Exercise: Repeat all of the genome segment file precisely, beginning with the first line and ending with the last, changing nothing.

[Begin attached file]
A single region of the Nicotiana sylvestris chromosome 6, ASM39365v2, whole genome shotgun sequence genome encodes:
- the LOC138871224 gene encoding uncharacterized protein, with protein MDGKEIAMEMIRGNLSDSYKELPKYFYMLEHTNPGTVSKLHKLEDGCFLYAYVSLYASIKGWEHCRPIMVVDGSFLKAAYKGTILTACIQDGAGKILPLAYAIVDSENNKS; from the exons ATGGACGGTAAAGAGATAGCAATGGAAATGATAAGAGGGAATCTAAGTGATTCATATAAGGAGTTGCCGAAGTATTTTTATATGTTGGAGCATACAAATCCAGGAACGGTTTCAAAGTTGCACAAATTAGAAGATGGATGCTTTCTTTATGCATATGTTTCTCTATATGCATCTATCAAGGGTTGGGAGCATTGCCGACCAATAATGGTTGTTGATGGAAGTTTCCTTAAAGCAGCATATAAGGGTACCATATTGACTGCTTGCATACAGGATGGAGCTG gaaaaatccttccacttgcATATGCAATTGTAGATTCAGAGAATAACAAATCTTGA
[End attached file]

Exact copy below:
A single region of the Nicotiana sylvestris chromosome 6, ASM39365v2, whole genome shotgun sequence genome encodes:
- the LOC138871224 gene encoding uncharacterized protein, with protein MDGKEIAMEMIRGNLSDSYKELPKYFYMLEHTNPGTVSKLHKLEDGCFLYAYVSLYASIKGWEHCRPIMVVDGSFLKAAYKGTILTACIQDGAGKILPLAYAIVDSENNKS; from the exons ATGGACGGTAAAGAGATAGCAATGGAAATGATAAGAGGGAATCTAAGTGATTCATATAAGGAGTTGCCGAAGTATTTTTATATGTTGGAGCATACAAATCCAGGAACGGTTTCAAAGTTGCACAAATTAGAAGATGGATGCTTTCTTTATGCATATGTTTCTCTATATGCATCTATCAAGGGTTGGGAGCATTGCCGACCAATAATGGTTGTTGATGGAAGTTTCCTTAAAGCAGCATATAAGGGTACCATATTGACTGCTTGCATACAGGATGGAGCTG gaaaaatccttccacttgcATATGCAATTGTAGATTCAGAGAATAACAAATCTTGA